LABOUR MEMBERS in the North played a significant part in Jeremy Corbyn’s successful defence of his leadership, voting research suggests.
A YouGov ‘exit poll’ found 64 per cent of Labour members in the North backed Mr Corbyn, the highest proportion of any region in the country.
Mr Corbyn triumphed across most demographics but rival Owen Smith, the Pontypridd MP, won the support of 63 per cent of people who were members before the last general election and a majority of those aged 18 to 24.
The latter finding significantly challenges the view that Corbyn has energised younger members of the party.
Mr Corbyn was announced as the winner of the leadership election in Liverpool today where Labour is gathering for its annual conference.
Corbyn polled 313,209 votes in the Labour leadership election to Smith’s 193,229 votes.
He won with 61.8 per cent of the vote, a bigger share than last year although facing just one opponent this time.
Speaking after the announcement, Mr Corbyn called on all sides of the party to respect the result and unite and welcomed his “second mandate” just a year after his last leadership triumph.
He said: “I will do everything I can to repay the trust and the support, to bring our party together, to make it an engine of progress for our country and the people that depend on the Labour Party, to protect their interests and win power to deliver real change in this country.”
Mr Corbyn said he was ready to “wipe the slate clean” and promised to tackle the abuse his critics within the party have faced.
“It’s not my, it’s not the Labour way and it never will be,” he said.
The Labour leader insisted he had “no doubt” the party could win the next general election.
In a statement following the result Mr Smith said he would “reflect carefully” on the result and what role he would play in the future.
Labour MPs, who triggered the contest with a vote of no confidence, now face the choice of whether to unite behind Mr Corbyn or face further wrath from party members for their stance.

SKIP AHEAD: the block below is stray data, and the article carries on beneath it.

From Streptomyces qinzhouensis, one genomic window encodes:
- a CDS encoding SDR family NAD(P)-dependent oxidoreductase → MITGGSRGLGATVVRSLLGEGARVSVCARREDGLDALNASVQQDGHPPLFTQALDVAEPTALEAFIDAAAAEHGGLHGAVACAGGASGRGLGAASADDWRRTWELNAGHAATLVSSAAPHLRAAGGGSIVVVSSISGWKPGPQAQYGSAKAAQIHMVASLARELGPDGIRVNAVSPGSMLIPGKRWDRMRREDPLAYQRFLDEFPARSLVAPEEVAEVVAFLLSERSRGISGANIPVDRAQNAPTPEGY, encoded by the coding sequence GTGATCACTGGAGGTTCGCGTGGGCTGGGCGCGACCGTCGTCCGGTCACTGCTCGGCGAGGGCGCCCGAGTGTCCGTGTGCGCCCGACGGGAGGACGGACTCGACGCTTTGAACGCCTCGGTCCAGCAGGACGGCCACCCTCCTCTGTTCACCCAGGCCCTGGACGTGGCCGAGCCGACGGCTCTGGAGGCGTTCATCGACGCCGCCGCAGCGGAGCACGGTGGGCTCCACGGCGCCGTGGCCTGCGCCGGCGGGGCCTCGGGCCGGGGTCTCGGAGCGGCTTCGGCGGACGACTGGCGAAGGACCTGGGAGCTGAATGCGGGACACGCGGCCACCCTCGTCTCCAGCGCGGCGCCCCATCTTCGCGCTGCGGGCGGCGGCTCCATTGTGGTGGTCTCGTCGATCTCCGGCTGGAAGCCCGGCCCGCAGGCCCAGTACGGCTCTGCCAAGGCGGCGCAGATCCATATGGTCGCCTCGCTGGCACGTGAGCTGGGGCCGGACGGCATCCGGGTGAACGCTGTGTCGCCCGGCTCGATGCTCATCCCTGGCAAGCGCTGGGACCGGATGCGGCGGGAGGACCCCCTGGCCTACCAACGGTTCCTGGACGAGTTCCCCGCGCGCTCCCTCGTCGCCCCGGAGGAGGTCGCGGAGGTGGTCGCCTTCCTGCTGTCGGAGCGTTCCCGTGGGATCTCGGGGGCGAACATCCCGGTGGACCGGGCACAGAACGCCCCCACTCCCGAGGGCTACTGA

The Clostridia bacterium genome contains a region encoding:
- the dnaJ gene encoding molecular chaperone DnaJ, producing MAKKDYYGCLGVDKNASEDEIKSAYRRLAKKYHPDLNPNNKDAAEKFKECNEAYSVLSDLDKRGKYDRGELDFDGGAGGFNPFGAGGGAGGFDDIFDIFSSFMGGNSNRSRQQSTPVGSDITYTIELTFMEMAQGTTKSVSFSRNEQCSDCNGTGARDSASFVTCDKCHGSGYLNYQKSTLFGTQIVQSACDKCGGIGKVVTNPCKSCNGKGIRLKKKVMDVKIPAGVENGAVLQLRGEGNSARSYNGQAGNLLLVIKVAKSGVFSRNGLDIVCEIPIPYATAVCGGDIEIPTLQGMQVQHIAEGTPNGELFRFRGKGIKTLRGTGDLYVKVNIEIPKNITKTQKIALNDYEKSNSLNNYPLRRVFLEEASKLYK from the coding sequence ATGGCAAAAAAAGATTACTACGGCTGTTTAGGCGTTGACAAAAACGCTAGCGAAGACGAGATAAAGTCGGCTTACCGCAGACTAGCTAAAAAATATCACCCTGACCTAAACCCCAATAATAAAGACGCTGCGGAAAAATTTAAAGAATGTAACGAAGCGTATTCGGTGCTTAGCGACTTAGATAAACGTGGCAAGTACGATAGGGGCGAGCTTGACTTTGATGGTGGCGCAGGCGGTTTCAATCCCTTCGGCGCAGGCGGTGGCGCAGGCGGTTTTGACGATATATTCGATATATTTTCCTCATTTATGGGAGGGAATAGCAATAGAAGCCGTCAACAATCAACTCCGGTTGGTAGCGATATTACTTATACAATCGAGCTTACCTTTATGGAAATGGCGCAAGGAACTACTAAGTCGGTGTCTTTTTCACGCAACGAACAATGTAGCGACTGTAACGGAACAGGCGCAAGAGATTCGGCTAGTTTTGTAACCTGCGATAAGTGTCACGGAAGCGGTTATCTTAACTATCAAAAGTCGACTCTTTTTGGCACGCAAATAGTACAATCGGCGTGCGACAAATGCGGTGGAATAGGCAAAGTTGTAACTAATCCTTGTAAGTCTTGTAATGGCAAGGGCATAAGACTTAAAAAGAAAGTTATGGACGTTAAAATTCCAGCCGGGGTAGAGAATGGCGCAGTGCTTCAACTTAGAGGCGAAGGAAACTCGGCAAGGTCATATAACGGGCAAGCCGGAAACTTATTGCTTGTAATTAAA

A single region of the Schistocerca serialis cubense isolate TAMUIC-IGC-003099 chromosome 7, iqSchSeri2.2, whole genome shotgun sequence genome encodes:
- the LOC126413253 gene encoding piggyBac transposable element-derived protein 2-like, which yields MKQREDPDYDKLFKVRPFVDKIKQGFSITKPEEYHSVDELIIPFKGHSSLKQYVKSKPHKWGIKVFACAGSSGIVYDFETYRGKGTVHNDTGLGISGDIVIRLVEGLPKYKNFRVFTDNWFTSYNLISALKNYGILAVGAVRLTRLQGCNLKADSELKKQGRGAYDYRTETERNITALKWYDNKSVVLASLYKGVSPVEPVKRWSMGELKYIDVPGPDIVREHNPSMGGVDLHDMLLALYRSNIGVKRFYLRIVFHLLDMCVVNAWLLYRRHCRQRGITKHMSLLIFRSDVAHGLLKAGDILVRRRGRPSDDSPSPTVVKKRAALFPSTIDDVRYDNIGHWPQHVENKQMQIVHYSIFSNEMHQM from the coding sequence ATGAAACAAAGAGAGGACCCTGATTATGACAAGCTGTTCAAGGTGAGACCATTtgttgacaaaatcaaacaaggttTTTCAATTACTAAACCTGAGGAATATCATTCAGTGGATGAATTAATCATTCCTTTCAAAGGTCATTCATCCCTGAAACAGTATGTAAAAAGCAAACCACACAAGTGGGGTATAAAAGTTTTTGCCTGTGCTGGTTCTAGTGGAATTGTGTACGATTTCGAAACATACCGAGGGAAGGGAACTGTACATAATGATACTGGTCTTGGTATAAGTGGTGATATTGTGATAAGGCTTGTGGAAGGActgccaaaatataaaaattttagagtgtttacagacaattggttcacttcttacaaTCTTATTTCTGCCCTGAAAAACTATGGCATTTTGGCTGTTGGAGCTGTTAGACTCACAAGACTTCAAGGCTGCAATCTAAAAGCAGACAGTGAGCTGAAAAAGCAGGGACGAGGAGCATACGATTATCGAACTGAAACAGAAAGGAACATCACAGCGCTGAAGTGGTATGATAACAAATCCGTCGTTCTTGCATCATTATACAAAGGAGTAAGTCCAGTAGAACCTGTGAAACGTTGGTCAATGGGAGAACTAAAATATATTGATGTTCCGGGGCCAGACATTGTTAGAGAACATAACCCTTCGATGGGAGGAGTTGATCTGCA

Senior Yorkshire Labour MPs including former shadow work and pensions secretary Rachel Reeves are among those who have always declined to serve in Mr Corbyn’s shadow cabinet while Barnsley East MP Michael Dugher was sacked by the Labour leader in January for apparent disloyalty.
Writing on Twitter after the result, Mr Dugher said: “Everyone in Labour must now focus on the issues that matter to our communities & to the country. Time to get back in touch with the public.”
Mr Corbyn has suggested olive branches will be offered after his victory but it remains to be seen who will be invited back into his team and whether they will agree.
Writing for The Huffington Post before the result was known this morning, Wentworth and Dearne MP John Healey said it was “time to give our full attention to the public”.
Calling for the return of shadow cabinet elections to help unite the party he wrote: “It’s not about sitting at the Shadow Cabinet table or bums on frontbench seats. The purpose of a strong frontbench in Parliament is to do much better for the millions of people who so badly need and want a Labour government.”
Union leaders were among the first to welcome Corbyn’s victory, but said Labour now has a big challenge ahead.
Dave Prentis, general secretary of Unison, said: “Jeremy Corbyn has won because he’s captured the imagination of party members.
“People are inspired by his promises to end austerity, fix our broken public services and build a different kind of economy.
“But the scale of the political challenge facing Labour cannot be ignored. The party already faced an uphill battle to convince the British people before this unhelpful leadership contest.
“A way must be found so Labour can come together - using the talents of the best MPs from across the party in the shadow cabinet, taking the fight to the Tories, rather than fighting one another.
“Jeremy must show those sceptical about his leadership that he has the ability and the ideas to win an election, and enable Labour to regain the support of the British people.”
Conservative Party chairman Patrick McLoughlin said: “Labour are too divided, distracted and incompetent to build a country that works for everyone. 172 Labour MPs don’t think Jeremy Corbyn can lead the Labour Party - so how can he lead the country?
“Instead of learning lessons from the past, they have engaged in a bitter power struggle that will continue even after they’ve picked a leader.
“While Labour row amongst themselves, this Conservative government will continue to deliver a country that works for everyone, not just the privileged few.”